IHeart Creditors Are Said to Be Open to New Bids
(Bloomberg) -- IHeartMedia Inc.’s hard-won bankruptcy accord allows lenders to re-open the deal if bids emerge from a buyer like Liberty Media Corp. -- a development that some senior creditors would welcome, according to people with knowledge of the process.
Those creditors fought hard for language in the restructuring support agreement that lets them continue to explore “consistent alternative proposals,” said the people, who asked not to be identified because the negotiations are private. That clause was heavily contested in talks before iHeart filed for court protection, a company lawyer said during a bankruptcy hearing on Thursday in Houston.
The group is open to options including a higher offer from Liberty or other strategic buyers who may be attracted by Liberty’s bid for iHeart, the people said. Liberty Chief Executive Officer Greg Maffei had publicly outlined an alternative bankruptcy plan in which Liberty would acquire 40 percent of the new equity, and has said he’s willing to consider taking a larger stake.
No formal talks with Liberty are underway, according to the people. French advertising company JCDecaux SA has also expressed future interest in iHeart’s healthy billboard subsidiary, Clear Channel Outdoor Holdings.
Wendy Goldberg, a spokeswoman for San Antonio, Texas-based iHeart, declined to comment. Representatives for Liberty and for the creditor group’s advisers, investment bank PJT Partners Inc. and law firm Jones Day, didn’t provide comments. IHeart, the biggest U.S. radio-station owner, filed for Chapter 11 court protection this week with a pre-arranged plan to cut its $20 billion debt load.
The creditor group includes holders of the term loan and priority-guarantee notes. The bankruptcy plan allows them to conduct private talks with Liberty and any other bidders, without including the company, its private equity sponsors or junior creditors, according to Bloomberg Intelligence analyst Philip Brendel.
“Usually, restructuring support agreements prohibit doing another transaction,” Brendel said. This accord “even allows the senior creditors to keep a potential alternative transaction proponent confidential from the company.” There’s also language that would keep junior creditors from being able to hinder a deal with a strategic buyer, as long as they get at least as much compensation as they’re being offered in the current deal, Brendel said.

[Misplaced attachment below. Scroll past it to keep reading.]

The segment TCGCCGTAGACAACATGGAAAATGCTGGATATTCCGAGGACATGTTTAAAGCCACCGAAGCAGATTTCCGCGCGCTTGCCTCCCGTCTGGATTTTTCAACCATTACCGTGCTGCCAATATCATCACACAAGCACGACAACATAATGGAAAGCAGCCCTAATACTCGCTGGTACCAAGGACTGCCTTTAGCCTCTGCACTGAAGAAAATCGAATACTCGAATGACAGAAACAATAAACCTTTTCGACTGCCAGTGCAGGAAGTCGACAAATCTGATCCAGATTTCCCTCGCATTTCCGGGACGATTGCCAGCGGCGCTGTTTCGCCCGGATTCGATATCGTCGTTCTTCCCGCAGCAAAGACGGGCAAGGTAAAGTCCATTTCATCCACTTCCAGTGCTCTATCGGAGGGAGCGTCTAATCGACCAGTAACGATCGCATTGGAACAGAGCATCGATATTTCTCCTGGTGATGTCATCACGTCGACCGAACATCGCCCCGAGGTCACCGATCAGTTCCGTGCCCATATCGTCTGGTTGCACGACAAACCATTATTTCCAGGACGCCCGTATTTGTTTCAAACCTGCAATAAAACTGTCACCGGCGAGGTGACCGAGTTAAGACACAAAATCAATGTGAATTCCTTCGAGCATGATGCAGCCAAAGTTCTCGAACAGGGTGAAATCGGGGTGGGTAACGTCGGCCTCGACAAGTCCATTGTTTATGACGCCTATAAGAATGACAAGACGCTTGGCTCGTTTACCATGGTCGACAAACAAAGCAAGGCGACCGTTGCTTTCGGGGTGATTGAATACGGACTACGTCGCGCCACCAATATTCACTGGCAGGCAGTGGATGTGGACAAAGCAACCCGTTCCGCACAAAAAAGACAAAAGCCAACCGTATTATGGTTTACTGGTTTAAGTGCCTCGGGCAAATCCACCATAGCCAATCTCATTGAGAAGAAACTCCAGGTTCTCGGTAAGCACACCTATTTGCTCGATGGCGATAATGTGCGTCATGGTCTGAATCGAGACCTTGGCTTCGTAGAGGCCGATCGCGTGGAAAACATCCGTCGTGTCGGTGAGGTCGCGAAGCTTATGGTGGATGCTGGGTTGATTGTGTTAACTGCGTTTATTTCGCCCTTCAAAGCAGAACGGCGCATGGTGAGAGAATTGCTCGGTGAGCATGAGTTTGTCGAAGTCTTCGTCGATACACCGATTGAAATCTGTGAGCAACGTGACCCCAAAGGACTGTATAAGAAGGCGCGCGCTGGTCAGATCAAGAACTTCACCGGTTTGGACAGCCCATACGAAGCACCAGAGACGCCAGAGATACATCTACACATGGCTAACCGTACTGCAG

Liberty, controlled by billionaire John Malone, had been buying up iHeart debt in recent months with an eye on getting control of iHeart’s radio business after it reorganizes in bankruptcy. In a late bid to play the role of white knight, Liberty and SiriusXM offered to inject $1.16 billion of new money and provide a loan to keep iHeart in business through the bankruptcy process.
The offer was put aside, with negotiators already close on a plan that didn’t need any debtor-in-possession loans. Those tend to be costly and probably would give a lender -- in this case Liberty -- top priority in bankruptcy court. IHeart said in a statement accompanying its filing that it has enough cash on hand to keep operating without a new loan.
That doesn’t mean investors have heard the last of Liberty. Maffei told attendees at an industry conference earlier this month there are “enormous” synergies for the ailing iHeart with two other Malone investments -- the majority-owned satellite radio giant SiriusXM Holdings Inc. and Pandora Media Inc., the online music company where Liberty took a minority position last year.
“With the advantages we can bring to the table, we think we can perhaps reduce some of the risks that are inherent in the business,” Maffei said during an earnings call this month. Liberty has also “expressed a willingness and a desire to go higher” with its proposed stake in iHeart in talks with the senior creditor group, he said at the conference.
Maffei sees opportunities to cross-promote personalities at the two companies. Howard Stern is the biggest name at SiriusXM, while iHeart has a deal with syndicated radio personality Elvis Duran, among others. IHeart and Pandora, meanwhile, could share advertising technology and sales forces, Maffei said. It doesn’t make sense to consolidate all three companies yet, Maffei said, though working with Pandora and Sirius could help iHeart’s struggling radio stations to adapt. He also singled out iHeart’s sales force as a valuable asset that’s larger than those at Pandora and Sirius.
Asked if Sirius or Liberty ultimately will need to control Pandora and iHeart to get the benefits envisioned, Maffei said, “There are things between, in a management services agreement, that allow you to get a lot of it. But, you know, over time does the sum of it require control? We will see.”
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